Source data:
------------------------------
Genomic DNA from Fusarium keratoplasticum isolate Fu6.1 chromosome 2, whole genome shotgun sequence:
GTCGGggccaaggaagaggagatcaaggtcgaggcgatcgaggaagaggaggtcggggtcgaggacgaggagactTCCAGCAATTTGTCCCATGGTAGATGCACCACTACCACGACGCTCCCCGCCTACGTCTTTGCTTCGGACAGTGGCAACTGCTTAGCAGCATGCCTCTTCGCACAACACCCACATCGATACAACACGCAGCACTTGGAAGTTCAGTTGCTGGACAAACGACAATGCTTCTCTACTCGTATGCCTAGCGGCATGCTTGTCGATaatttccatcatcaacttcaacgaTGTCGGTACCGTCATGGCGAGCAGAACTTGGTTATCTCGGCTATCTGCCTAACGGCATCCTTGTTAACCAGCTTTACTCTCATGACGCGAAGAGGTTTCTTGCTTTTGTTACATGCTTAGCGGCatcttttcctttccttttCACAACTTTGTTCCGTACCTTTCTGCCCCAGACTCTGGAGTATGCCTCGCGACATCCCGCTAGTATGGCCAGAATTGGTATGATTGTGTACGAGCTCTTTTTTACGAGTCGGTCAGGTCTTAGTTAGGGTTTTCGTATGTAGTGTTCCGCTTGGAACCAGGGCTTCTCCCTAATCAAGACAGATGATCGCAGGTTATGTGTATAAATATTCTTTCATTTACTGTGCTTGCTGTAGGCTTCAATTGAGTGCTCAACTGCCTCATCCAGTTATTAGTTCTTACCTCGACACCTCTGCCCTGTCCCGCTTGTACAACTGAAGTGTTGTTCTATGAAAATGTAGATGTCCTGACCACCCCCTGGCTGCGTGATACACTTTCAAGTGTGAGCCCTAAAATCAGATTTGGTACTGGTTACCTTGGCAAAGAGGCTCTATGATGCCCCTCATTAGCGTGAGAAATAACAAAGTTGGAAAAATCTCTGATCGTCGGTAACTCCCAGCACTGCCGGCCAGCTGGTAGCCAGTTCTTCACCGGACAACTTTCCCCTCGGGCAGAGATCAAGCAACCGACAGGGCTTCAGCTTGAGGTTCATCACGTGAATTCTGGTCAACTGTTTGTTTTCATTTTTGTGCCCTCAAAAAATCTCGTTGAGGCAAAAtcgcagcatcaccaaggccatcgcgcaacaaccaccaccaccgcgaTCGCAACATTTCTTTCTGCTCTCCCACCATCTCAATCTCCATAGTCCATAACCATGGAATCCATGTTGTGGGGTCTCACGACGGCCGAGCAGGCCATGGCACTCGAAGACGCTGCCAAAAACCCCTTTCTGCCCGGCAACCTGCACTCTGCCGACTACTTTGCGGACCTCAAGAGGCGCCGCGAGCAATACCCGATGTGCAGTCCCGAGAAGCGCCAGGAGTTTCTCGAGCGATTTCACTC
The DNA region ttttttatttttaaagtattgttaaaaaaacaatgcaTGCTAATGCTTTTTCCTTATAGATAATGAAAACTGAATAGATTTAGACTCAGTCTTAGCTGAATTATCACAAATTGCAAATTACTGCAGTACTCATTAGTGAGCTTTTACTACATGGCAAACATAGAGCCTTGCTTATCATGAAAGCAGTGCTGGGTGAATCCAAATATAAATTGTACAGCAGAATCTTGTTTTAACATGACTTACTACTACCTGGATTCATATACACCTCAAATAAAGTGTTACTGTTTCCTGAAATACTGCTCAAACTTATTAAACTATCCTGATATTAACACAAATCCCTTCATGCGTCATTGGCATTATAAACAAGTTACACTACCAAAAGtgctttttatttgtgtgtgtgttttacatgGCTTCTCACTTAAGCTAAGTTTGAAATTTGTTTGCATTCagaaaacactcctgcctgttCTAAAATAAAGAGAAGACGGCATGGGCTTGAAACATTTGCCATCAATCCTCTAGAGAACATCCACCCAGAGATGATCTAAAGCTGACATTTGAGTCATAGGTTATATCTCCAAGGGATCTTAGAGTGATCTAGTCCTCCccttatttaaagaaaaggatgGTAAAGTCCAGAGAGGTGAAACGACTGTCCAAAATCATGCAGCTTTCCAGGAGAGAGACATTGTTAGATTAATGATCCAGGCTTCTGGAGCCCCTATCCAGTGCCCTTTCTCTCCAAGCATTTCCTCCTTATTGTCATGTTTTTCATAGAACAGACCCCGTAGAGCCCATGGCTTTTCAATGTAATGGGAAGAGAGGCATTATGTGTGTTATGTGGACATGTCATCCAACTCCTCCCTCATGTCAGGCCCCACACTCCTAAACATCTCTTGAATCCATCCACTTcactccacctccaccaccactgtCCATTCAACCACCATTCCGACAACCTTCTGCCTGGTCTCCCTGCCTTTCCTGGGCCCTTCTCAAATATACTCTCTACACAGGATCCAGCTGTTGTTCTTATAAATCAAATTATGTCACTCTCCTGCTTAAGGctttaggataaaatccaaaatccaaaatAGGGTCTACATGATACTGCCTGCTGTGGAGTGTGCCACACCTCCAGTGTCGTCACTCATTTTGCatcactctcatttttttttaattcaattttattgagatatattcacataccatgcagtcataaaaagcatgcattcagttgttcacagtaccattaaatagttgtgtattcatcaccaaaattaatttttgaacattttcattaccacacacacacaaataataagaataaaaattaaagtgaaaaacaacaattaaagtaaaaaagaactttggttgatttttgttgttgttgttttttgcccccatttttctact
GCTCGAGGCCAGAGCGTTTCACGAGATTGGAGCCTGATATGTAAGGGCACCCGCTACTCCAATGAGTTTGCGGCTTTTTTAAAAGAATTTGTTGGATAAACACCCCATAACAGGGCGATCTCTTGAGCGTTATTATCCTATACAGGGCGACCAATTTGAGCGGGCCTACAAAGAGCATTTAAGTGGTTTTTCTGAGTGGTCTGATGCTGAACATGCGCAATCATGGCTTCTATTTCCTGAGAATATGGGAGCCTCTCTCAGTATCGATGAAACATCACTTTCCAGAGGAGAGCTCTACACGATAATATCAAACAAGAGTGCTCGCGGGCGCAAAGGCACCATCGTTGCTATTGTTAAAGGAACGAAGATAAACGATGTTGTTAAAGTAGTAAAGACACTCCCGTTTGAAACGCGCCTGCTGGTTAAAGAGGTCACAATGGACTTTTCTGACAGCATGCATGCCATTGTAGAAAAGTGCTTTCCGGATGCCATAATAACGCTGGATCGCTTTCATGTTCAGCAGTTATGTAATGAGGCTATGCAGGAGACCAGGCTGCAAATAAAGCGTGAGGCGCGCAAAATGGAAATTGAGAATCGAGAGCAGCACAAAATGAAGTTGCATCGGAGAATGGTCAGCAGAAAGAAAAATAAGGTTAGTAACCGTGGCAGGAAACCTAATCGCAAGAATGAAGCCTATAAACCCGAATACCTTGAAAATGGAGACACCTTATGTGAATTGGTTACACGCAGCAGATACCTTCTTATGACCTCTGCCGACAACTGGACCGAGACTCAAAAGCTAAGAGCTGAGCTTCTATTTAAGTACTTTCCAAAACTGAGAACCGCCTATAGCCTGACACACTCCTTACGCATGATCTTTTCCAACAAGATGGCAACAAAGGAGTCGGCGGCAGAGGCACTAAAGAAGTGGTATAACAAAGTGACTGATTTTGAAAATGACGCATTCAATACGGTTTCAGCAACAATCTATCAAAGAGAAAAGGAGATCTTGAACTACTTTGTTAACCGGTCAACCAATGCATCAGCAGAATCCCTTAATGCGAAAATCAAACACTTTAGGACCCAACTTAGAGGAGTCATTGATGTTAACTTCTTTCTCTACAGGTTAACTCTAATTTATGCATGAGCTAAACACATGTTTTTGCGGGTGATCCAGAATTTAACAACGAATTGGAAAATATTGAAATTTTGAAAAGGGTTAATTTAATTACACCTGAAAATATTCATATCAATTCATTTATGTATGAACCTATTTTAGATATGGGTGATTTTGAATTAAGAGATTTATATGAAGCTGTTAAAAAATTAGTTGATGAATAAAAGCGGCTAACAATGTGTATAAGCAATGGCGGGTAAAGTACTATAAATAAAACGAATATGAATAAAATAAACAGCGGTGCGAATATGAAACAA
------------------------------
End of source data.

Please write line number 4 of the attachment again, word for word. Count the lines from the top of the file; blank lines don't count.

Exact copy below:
GCTCGAGGCCAGAGCGTTTCACGAGATTGGAGCCTGATATGTAAGGGCACCCGCTACTCCAATGAGTTTGCGGCTTTTTTAAAAGAATTTGTTGGATAAACACCCCATAACAGGGCGATCTCTTGAGCGTTATTATCCTATACAGGGCGACCAATTTGAGCGGGCCTACAAAGAGCATTTAAGTGGTTTTTCTGAGTGGTCTGATGCTGAACATGCGCAATCATGGCTTCTATTTCCTGAGAATATGGGAGCCTCTCTCAGTATCGATGAAACATCACTTTCCAGAGGAGAGCTCTACACGATAATATCAAACAAGAGTGCTCGCGGGCGCAAAGGCACCATCGTTGCTATTGTTAAAGGAACGAAGATAAACGATGTTGTTAAAGTAGTAAAGACACTCCCGTTTGAAACGCGCCTGCTGGTTAAAGAGGTCACAATGGACTTTTCTGACAGCATGCATGCCATTGTAGAAAAGTGCTTTCCGGATGCCATAATAACGCTGGATCGCTTTCATGTTCAGCAGTTATGTAATGAGGCTATGCAGGAGACCAGGCTGCAAATAAAGCGTGAGGCGCGCAAAATGGAAATTGAGAATCGAGAGCAGCACAAAATGAAGTTGCATCGGAGAATGGTCAGCAGAAAGAAAAATAAGGTTAGTAACCGTGGCAGGAAACCTAATCGCAAGAATGAAGCCTATAAACCCGAATACCTTGAAAATGGAGACACCTTATGTGAATTGGTTACACGCAGCAGATACCTTCTTATGACCTCTGCCGACAACTGGACCGAGACTCAAAAGCTAAGAGCTGAGCTTCTATTTAAGTACTTTCCAAAACTGAGAACCGCCTATAGCCTGACACACTCCTTACGCATGATCTTTTCCAACAAGATGGCAACAAAGGAGTCGGCGGCAGAGGCACTAAAGAAGTGGTATAACAAAGTGACTGATTTTGAAAATGACGCATTCAATACGGTTTCAGCAACAATCTATCAAAGAGAAAAGGAGATCTTGAACTACTTTGTTAACCGGTCAACCAATGCATCAGCAGAATCCCTTAATGCGAAAATCAAACACTTTAGGACCCAACTTAGAGGAGTCATTGATGTTAACTTCTTTCTCTACAGGTTAACTCTAATTTATGCATGAGCTAAACACATGTTTTTGCGGGTGATCCAGAATTTAACAACGAATTGGAAAATATTGAAATTTTGAAAAGGGTTAATTTAATTACACCTGAAAATATTCATATCAATTCATTTATGTATGAACCTATTTTAGATATGGGTGATTTTGAATTAAGAGATTTATATGAAGCTGTTAAAAAATTAGTTGATGAATAAAAGCGGCTAACAATGTGTATAAGCAATGGCGGGTAAAGTACTATAAATAAAACGAATATGAATAAAATAAACAGCGGTGCGAATATGAAACAA